By Niall McCracken
NORTHERN Ireland’s chief coroner has ruled that an inquest will not be held into the death of the last baby to die of pseudomonas at the Royal Jubilee Maternity Ward in January this year, The Detail can reveal.
The solicitor for the family of the third baby to die at the Royal Hospital says the parents of ‘Baby 3’ have indicated that they will accept the decision not to hold an inquest. However Ernie Waterworth stressed that the family still feel there are important outstanding issues which need to be addressed about why their baby died.
The coroner referred to an independent review investigating the deaths carried out by the RQIA. However, the baby’s parents have already rejected these findings arguing it didn’t address specific concerns they had raised about their own case.
We contacted the Lord Chief Justice’s Office for Northern Ireland to ask if inquests would be carried out into all of the pseudomonas baby deaths which occurred in Northern Ireland.
In response the office confirmed that one of the four pseudomonas baby death cases has been closed without an inquest, but it said that “the investigation was on-going regarding the other three cases and therefore no decision has been made in each of these cases”.
On December 10 2011 one baby died as a result of pseudomonas at Altnagelvin Hospital in Derry. By January 6 2012, two further babies had died of the infection in a ward at the Royal Jubilee Maternity Hospital in Belfast and on January 19 the last baby to contract pseudomonas died on the neonatal ward.
In a further story we reveal the extent to which deadlines set earlier this year by the review team investigating the outbreak have been missed and examine why a number of recommendations remain outstanding.
We also analyse the findings of a Health Protection Agency report that sheds more light on the information that circulated in the aftermath of the outbreak.THE INQUEST
A coroner is an independent judicial officer and a death must be reported to them if it resulted, directly or indirectly, from any cause other than natural disease for which the deceased had been seen and treated within 28 days of death.
It is the coroner’s job to establish the cause of death and they can make whatever inquiries are necessary to do this, including obtaining witness statements and medical records or holding an inquest, independent of any other investigation.
On September 3 2012 the coroner’s medical adviser wrote to Mr Waterworth and outlined that in light of all the documentation available relating to the independent review published by the Regulation Quality and Improvement Authority (RQIA) in May, the coroner was content for the case to be closed allowing for the death to be registered as:
i a pseudeomonas septicaemia
ii extreme prematurity
In a response on September 11 2012, Mr Waterworth outlined the family had concerns that premature birth was to be attributed to the death in view of the fact that medical staff had assured them at the time that their baby was “in good condition at birth and did not require resuscitation.”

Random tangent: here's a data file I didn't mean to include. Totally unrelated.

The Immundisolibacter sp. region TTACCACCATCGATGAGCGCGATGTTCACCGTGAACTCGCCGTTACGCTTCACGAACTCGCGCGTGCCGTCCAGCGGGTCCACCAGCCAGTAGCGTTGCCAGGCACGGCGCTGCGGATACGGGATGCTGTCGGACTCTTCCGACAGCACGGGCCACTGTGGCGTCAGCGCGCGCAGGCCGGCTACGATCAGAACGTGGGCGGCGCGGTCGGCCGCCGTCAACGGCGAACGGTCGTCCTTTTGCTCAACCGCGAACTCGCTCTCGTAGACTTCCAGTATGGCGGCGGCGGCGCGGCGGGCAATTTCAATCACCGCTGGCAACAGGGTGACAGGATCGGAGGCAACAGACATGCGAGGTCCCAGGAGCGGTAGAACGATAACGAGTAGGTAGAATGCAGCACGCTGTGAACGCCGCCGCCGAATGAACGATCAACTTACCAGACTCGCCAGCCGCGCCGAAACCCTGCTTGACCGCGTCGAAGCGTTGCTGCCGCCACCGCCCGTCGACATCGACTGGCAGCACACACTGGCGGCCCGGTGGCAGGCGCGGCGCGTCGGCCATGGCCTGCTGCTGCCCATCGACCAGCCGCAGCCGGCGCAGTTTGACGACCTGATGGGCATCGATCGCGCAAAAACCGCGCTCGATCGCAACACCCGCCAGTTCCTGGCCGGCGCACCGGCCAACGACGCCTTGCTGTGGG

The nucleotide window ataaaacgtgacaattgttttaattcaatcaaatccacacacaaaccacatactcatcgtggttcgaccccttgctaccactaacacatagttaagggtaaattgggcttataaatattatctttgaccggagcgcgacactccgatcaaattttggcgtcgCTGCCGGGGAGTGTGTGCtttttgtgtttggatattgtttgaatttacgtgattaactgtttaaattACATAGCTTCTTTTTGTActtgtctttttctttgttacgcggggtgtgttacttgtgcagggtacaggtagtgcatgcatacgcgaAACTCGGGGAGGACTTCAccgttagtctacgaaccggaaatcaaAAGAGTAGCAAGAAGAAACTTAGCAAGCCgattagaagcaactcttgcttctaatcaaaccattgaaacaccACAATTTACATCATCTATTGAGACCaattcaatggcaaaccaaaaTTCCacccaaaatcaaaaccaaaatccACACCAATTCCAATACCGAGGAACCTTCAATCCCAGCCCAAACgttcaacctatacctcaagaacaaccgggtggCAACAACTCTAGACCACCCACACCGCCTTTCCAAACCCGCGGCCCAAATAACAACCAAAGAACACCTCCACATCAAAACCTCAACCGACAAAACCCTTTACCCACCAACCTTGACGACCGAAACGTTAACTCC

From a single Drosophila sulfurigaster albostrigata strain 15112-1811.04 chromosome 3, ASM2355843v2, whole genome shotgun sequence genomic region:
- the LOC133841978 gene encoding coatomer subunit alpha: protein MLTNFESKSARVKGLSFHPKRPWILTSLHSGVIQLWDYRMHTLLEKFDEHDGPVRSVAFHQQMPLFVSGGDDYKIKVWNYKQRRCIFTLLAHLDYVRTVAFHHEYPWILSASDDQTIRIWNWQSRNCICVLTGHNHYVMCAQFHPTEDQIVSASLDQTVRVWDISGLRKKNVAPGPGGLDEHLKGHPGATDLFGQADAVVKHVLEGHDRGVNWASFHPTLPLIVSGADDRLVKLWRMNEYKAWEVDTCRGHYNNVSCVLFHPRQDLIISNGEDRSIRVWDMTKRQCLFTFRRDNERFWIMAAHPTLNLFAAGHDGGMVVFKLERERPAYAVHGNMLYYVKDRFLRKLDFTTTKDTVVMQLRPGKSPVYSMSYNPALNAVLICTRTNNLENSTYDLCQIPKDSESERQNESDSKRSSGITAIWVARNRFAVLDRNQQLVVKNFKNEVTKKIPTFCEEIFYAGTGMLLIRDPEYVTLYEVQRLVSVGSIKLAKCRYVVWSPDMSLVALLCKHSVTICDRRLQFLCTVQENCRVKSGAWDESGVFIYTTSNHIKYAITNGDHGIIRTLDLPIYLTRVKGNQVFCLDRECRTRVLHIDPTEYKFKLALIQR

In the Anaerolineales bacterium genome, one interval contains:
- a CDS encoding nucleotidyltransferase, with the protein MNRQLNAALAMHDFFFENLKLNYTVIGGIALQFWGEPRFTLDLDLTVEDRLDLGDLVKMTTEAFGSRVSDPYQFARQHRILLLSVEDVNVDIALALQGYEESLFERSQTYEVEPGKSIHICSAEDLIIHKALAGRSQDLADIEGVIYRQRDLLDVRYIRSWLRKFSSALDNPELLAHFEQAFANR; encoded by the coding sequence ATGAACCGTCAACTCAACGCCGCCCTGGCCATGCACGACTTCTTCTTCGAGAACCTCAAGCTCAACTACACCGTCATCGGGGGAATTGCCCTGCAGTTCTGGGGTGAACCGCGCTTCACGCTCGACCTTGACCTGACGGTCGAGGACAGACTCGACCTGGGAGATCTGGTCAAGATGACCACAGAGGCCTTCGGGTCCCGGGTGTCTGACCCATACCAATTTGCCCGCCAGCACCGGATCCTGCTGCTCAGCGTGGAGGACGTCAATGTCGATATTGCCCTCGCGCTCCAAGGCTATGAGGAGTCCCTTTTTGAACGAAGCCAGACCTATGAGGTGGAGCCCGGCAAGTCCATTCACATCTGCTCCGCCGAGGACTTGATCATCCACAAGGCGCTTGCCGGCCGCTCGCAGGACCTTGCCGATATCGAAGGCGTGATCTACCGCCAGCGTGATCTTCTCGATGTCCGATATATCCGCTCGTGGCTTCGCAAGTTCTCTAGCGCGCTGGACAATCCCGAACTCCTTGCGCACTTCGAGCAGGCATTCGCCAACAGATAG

As previously reported by The Detail, medical records show that Baby 3 was progressing well until January 16 following an incident on January 14 when the baby’s skin was torn. The family were subsequently advised by a doctor that their baby would have survived had it not been for the pseudomonas infection.
In his response Mr Waterworth stated: “If it remains the case that the coroner intends to retain the two conditions as the cause of death we are instructed to initiate proceedings to challenge same.
“At this point we would request a full hearing of the circumstances in the form of an inquest as it is our view that such a process will draw attention to the existence of circumstances, which if unremedied, might lead to further deaths.”
In a response from September 13 2012, the senior coroner, John Leckey, said that there was no doubt that Baby 3 had died from pseudomonas and that “extreme prematurity” was referred to under Part II of the death certificate as it allows the medical practitioner to give details of “other significant conditions contributing to the death, but not related to the disease or condition causing it”.
He said the Registrar General would attribute Baby 3’s death to “Pseudomonas Septicaemia” and that the condition was not caused by “extreme prematurity”.
The coroner reiterated his belief that no inquest was necessary because of the documentary evidence already available as part the independent review.
In his final response Mr Waterworth said that his clients’ found the content of the independent review unsatisfactory and that the matter would be the subject of civil litigation. He said: “Such actions should permit our clients’ concerns to be aired in such a way to address their objectives, namely to satisfy themselves that similar deaths should not occur in the future.”
The Police Service of Northern Ireland is currently considering the family of Baby 3’s allegation of corporate manslaughter against the Belfast Trust.